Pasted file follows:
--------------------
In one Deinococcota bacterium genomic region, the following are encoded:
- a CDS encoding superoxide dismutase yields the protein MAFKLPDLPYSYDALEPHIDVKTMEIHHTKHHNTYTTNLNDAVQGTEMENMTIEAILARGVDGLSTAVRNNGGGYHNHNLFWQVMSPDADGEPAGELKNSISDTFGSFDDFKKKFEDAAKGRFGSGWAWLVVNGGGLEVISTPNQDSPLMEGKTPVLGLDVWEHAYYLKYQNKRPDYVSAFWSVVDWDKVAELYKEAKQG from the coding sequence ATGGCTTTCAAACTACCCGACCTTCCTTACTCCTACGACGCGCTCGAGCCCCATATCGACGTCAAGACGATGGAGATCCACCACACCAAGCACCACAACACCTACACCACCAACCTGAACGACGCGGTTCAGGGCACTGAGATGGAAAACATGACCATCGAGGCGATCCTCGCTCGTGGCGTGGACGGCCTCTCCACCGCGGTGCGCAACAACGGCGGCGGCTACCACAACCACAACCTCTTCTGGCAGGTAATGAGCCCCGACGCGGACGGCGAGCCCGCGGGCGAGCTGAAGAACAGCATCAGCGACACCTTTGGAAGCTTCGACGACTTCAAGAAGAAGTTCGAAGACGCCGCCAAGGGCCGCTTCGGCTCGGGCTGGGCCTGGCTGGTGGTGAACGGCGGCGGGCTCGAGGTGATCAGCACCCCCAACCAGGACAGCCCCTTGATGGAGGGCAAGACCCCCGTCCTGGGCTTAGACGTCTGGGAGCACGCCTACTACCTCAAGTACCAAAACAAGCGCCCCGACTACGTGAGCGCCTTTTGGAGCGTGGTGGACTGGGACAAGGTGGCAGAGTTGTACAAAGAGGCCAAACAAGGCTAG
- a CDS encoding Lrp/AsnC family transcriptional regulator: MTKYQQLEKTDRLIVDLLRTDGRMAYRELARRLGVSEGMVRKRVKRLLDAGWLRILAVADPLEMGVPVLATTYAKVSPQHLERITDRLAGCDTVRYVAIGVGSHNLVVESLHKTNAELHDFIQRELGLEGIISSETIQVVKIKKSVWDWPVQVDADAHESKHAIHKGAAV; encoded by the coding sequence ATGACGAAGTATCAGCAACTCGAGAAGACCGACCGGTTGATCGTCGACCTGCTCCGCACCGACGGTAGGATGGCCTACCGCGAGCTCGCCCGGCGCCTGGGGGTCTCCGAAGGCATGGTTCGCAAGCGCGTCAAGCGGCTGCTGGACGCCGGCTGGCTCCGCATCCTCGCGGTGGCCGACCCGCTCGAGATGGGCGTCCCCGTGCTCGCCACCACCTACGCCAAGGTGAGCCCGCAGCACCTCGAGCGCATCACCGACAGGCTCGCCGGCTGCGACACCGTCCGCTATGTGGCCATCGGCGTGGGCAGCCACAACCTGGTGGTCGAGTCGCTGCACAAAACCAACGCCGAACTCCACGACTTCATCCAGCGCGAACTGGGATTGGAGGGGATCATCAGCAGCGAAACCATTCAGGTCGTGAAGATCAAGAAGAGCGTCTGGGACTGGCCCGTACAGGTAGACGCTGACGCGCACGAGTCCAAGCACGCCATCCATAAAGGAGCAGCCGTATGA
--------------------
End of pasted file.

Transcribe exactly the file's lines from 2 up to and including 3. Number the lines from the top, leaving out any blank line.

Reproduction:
- a CDS encoding superoxide dismutase yields the protein MAFKLPDLPYSYDALEPHIDVKTMEIHHTKHHNTYTTNLNDAVQGTEMENMTIEAILARGVDGLSTAVRNNGGGYHNHNLFWQVMSPDADGEPAGELKNSISDTFGSFDDFKKKFEDAAKGRFGSGWAWLVVNGGGLEVISTPNQDSPLMEGKTPVLGLDVWEHAYYLKYQNKRPDYVSAFWSVVDWDKVAELYKEAKQG from the coding sequence ATGGCTTTCAAACTACCCGACCTTCCTTACTCCTACGACGCGCTCGAGCCCCATATCGACGTCAAGACGATGGAGATCCACCACACCAAGCACCACAACACCTACACCACCAACCTGAACGACGCGGTTCAGGGCACTGAGATGGAAAACATGACCATCGAGGCGATCCTCGCTCGTGGCGTGGACGGCCTCTCCACCGCGGTGCGCAACAACGGCGGCGGCTACCACAACCACAACCTCTTCTGGCAGGTAATGAGCCCCGACGCGGACGGCGAGCCCGCGGGCGAGCTGAAGAACAGCATCAGCGACACCTTTGGAAGCTTCGACGACTTCAAGAAGAAGTTCGAAGACGCCGCCAAGGGCCGCTTCGGCTCGGGCTGGGCCTGGCTGGTGGTGAACGGCGGCGGGCTCGAGGTGATCAGCACCCCCAACCAGGACAGCCCCTTGATGGAGGGCAAGACCCCCGTCCTGGGCTTAGACGTCTGGGAGCACGCCTACTACCTCAAGTACCAAAACAAGCGCCCCGACTACGTGAGCGCCTTTTGGAGCGTGGTGGACTGGGACAAGGTGGCAGAGTTGTACAAAGAGGCCAAACAAGGCTAG
- a CDS encoding Lrp/AsnC family transcriptional regulator: MTKYQQLEKTDRLIVDLLRTDGRMAYRELARRLGVSEGMVRKRVKRLLDAGWLRILAVADPLEMGVPVLATTYAKVSPQHLERITDRLAGCDTVRYVAIGVGSHNLVVESLHKTNAELHDFIQRELGLEGIISSETIQVVKIKKSVWDWPVQVDADAHESKHAIHKGAAV; encoded by the coding sequence ATGACGAAGTATCAGCAACTCGAGAAGACCGACCGGTTGATCGTCGACCTGCTCCGCACCGACGGTAGGATGGCCTACCGCGAGCTCGCCCGGCGCCTGGGGGTCTCCGAAGGCATGGTTCGCAAGCGCGTCAAGCGGCTGCTGGACGCCGGCTGGCTCCGCATCCTCGCGGTGGCCGACCCGCTCGAGATGGGCGTCCCCGTGCTCGCCACCACCTACGCCAAGGTGAGCCCGCAGCACCTCGAGCGCATCACCGACAGGCTCGCCGGCTGCGACACCGTCCGCTATGTGGCCATCGGCGTGGGCAGCCACAACCTGGTGGTCGAGTCGCTGCACAAAACCAACGCCGAACTCCACGACTTCATCCAGCGCGAACTGGGATTGGAGGGGATCATCAGCAGCGAAACCATTCAGGTCGTGAAGATCAAGAAGAGCGTCTGGGACTGGCCCGTACAGGTAGACGCTGACGCGCACGAGTCCAAGCACGCCATCCATAAAGGAGCAGCCGTATGA